The Contest for Olympic Success as a Public Good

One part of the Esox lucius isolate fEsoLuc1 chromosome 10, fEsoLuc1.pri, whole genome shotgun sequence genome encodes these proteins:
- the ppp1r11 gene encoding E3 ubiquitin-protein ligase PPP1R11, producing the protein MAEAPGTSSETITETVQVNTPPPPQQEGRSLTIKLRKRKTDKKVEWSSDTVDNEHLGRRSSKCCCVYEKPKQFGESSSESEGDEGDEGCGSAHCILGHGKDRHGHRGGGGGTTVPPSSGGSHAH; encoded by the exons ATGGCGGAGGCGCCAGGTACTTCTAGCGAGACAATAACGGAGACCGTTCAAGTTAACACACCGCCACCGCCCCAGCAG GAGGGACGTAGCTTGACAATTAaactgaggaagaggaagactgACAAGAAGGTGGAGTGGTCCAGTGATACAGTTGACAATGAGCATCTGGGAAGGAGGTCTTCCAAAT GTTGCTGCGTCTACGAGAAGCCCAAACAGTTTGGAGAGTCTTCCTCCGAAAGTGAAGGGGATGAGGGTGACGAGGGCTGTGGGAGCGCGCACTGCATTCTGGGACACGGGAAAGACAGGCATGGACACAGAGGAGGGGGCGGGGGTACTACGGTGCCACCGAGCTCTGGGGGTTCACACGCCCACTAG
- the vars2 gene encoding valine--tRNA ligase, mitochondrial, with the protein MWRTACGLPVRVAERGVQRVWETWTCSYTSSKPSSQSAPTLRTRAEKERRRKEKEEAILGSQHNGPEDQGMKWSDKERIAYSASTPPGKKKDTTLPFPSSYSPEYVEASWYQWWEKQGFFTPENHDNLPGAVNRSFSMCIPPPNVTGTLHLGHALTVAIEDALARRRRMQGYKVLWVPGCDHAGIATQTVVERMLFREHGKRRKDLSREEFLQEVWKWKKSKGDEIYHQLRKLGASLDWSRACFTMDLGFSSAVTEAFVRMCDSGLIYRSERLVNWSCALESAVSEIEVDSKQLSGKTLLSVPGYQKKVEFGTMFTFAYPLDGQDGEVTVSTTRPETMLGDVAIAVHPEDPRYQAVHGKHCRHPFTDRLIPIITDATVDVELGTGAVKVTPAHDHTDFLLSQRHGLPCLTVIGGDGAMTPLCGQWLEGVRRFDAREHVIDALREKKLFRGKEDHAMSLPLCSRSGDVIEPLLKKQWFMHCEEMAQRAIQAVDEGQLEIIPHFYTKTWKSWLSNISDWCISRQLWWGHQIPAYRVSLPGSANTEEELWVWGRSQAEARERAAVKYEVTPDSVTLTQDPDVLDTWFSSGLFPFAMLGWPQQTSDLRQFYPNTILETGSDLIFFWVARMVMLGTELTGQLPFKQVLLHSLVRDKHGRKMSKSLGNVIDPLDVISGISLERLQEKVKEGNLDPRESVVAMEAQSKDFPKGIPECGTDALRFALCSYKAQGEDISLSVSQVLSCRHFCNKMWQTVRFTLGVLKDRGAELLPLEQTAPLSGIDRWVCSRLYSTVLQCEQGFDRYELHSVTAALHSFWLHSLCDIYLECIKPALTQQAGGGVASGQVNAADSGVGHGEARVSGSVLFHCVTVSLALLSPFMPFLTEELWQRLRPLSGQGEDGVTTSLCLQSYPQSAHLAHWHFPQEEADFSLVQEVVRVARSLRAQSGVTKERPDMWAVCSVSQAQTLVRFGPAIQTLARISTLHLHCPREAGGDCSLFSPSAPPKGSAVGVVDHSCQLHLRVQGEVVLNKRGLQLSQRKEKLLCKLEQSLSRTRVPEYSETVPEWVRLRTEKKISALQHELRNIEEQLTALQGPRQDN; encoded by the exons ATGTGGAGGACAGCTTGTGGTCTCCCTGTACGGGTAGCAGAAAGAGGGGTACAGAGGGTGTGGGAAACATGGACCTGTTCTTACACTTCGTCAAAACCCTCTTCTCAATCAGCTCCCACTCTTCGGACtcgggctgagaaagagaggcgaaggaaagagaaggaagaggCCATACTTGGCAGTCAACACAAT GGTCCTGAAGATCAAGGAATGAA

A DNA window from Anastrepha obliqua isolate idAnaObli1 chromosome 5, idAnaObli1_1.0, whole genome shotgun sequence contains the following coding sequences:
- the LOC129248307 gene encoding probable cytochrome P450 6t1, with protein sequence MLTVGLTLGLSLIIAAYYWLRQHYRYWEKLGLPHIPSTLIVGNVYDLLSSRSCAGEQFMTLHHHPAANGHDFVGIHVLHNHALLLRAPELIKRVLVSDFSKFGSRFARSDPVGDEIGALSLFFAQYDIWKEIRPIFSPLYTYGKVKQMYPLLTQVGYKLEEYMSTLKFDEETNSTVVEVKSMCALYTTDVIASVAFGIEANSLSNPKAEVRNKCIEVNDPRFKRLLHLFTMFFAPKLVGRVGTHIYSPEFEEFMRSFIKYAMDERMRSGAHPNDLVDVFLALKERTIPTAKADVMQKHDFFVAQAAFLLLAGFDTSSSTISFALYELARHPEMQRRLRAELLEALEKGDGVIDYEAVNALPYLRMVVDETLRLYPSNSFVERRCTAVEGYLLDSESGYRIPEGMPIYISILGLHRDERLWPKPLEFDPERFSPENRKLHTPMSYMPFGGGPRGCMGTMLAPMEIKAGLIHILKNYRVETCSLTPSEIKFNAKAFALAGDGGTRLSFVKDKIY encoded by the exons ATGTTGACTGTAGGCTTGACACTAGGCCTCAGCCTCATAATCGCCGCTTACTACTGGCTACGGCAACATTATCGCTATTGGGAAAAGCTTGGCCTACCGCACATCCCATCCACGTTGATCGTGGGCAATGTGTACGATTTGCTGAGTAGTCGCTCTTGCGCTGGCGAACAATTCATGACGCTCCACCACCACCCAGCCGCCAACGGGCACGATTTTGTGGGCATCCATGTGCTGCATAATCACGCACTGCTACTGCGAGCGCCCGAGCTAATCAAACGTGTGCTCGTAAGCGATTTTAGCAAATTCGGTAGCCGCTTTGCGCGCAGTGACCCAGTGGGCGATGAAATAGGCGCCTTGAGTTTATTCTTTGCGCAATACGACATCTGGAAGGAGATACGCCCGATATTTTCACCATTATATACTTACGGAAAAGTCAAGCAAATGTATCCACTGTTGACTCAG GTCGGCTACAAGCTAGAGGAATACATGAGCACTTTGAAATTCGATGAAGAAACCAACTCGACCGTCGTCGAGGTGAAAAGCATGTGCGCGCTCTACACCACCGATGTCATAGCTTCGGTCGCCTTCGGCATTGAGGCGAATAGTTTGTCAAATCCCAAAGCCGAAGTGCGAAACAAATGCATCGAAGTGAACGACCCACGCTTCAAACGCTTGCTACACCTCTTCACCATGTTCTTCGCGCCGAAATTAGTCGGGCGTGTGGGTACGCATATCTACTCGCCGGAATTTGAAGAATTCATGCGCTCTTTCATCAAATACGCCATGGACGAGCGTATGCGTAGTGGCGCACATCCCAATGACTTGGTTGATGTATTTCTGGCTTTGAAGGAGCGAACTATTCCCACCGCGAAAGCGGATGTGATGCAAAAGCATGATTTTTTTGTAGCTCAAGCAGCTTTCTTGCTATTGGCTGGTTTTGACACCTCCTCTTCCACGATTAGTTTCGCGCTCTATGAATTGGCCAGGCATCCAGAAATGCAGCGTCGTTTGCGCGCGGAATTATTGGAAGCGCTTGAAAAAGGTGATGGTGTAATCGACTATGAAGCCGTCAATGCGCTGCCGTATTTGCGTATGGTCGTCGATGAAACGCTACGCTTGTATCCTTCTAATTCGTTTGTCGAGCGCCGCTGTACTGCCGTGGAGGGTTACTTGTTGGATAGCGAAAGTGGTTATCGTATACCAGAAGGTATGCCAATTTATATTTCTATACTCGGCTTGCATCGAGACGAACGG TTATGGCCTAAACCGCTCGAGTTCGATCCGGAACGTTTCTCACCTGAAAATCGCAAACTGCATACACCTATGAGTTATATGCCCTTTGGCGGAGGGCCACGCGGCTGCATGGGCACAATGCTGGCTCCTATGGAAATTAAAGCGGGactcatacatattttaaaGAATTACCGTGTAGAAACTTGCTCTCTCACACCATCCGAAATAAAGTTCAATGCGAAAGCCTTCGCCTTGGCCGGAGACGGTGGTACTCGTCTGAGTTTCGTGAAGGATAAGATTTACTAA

AbstractIn this study it is demonstrated that standard income inequality measures, such as the Lorenz curve and the Gini index, can successfully be applied to the distribution of Olympic success. Olympic success is distributed very unevenly, with the rich countries capturing a disproportionately higher share compared to their world population share, which suggests that the Olympic Games do not provide a level playing field. The actual distribution of Olympic success is compared with alternative hypothetical distributions, among which are chosen the distribution according to population shares, the welfare optimal distribution under the assumption of zero government expenditures, and the non-cooperating Nash-Cournot distribution. By way of conclusion, a device is proposed to make the distribution of Olympic success more equitable.